In this seminar students will examine an array of important issues in the practice and experience of housing law and policy. In one sense the seminar offers an advanced property perspective. It will provide those with an interest in housing law with a broad background on how and why housing matters. Everyone has a “housing issue” – landlords and tenants, prospective homebuyers and home sellers, neighbors bothered by nuisance conduct or the condition of others’ property; local, state and national governments interested in combatting housing discrimination, and promoting an adequate stock of affordable housing; homeowner associations and their members; millions of American households struggling to find housing that does not eat up 50% or more of their income; homeless people confronted by laws criminalizing homelessness; immigrant families confronting anti-immigrant ordinances; people who are poor, elderly, or disabled confronted with exclusionary zoning or decisions by common-interest communities or neighbors opposing group homes; mortgage lenders interested to protect the value of their collateral; developers of residential property; communities – urban and rural – confounded by the aftermath of mortgage foreclosure and property abandonment. Seminar members will (1) gain understanding of the major roles that housing plays in American society, as shelter, home, economic good, economic sector; (2) develop basic literacy in the relationships of housing law and policy to: household precarity and stability, wealth building, and well-being; (3) identify critical dynamics shaping housing law and policy (such as climate change, income and wealth disparities, segregation). Students may submit their seminar papers to meet the certification requirement.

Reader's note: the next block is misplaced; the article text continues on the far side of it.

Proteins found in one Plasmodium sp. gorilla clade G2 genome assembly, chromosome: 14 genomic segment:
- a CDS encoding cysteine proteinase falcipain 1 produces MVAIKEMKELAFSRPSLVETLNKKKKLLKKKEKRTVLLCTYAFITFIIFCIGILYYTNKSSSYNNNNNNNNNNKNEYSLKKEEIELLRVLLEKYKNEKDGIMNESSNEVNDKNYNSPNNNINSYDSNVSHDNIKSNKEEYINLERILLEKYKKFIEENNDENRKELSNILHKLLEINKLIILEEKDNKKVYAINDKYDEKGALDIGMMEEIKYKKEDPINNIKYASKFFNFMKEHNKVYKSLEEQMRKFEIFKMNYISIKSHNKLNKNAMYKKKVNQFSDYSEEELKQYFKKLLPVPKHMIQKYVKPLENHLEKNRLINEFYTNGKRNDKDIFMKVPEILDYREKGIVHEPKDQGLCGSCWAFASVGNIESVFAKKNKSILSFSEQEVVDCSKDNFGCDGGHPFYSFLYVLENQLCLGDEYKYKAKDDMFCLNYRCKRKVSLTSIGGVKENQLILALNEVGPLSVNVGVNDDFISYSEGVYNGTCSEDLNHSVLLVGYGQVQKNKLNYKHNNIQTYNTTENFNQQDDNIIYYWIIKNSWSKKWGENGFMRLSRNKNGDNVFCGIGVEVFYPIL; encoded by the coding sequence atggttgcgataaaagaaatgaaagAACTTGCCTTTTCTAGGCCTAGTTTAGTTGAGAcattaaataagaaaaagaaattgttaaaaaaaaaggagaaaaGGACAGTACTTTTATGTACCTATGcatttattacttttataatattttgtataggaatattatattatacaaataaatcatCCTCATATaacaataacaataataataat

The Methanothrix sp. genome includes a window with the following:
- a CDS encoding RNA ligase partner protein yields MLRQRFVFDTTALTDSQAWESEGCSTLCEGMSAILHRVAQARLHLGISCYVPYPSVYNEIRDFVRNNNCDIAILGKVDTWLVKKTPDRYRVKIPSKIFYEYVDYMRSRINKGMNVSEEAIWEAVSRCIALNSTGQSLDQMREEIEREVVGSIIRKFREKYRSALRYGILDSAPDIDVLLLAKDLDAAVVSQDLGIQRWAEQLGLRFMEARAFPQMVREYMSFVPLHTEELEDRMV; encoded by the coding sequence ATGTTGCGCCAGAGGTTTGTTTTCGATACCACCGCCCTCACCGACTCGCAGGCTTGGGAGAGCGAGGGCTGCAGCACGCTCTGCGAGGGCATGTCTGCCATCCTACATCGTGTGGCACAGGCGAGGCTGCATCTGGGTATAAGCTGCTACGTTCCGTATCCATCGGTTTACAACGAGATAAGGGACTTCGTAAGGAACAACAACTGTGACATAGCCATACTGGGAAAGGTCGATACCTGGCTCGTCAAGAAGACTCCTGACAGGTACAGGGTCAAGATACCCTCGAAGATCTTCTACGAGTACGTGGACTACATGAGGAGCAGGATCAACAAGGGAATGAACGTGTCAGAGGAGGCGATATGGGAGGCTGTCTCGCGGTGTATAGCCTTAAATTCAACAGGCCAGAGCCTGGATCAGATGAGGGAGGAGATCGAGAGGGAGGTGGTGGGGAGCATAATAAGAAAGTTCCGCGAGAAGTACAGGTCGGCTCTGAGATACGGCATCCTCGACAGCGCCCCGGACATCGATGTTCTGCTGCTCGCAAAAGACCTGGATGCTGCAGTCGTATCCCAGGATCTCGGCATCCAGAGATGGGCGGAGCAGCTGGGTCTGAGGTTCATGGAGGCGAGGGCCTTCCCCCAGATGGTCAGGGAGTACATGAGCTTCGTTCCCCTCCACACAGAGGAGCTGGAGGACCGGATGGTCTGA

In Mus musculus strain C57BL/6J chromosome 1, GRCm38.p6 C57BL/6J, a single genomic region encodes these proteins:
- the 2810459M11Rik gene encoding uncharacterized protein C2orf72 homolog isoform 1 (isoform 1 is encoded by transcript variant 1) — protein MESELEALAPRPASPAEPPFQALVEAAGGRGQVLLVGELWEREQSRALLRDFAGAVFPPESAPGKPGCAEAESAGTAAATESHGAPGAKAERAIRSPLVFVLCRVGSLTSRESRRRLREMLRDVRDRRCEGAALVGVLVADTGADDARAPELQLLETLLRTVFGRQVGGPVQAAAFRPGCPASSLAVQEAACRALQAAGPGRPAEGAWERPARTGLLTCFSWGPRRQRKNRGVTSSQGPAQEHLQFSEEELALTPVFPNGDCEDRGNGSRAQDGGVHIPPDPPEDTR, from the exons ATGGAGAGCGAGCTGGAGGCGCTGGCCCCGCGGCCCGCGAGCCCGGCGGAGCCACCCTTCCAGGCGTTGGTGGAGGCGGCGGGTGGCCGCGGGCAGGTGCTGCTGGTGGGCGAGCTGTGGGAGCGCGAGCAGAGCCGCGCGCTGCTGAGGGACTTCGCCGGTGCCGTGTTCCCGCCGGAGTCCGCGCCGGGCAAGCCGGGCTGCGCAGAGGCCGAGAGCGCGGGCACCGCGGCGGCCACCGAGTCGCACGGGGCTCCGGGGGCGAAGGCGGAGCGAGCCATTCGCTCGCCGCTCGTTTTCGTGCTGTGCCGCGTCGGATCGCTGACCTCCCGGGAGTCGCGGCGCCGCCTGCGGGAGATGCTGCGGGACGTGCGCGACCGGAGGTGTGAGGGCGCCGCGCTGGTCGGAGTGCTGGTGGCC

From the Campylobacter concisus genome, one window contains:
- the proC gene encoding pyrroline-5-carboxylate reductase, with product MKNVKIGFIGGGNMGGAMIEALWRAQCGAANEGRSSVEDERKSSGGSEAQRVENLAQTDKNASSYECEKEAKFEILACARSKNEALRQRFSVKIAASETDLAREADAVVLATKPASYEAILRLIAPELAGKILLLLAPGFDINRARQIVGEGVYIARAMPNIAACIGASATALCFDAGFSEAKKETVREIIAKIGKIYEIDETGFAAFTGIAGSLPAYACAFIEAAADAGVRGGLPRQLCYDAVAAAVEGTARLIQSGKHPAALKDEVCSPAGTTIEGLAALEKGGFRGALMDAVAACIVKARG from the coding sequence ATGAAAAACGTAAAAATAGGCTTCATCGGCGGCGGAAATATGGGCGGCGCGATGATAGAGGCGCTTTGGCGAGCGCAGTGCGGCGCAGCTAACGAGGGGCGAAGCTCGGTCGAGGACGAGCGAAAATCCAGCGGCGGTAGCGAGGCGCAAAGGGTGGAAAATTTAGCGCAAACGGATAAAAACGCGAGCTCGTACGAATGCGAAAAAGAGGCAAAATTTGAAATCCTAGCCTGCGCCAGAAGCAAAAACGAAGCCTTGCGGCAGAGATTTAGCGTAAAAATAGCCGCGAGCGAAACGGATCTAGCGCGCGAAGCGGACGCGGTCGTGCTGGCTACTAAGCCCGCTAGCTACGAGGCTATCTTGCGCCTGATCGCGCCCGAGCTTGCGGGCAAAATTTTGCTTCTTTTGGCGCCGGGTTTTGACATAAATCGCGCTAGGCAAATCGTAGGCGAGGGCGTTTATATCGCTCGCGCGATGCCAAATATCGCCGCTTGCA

Current & Previous Instructors:
|575S (CRN: 98054) Credits: 3|
Fall, 2018 (Day).
1 opening. (Limit 15). See course waitlist.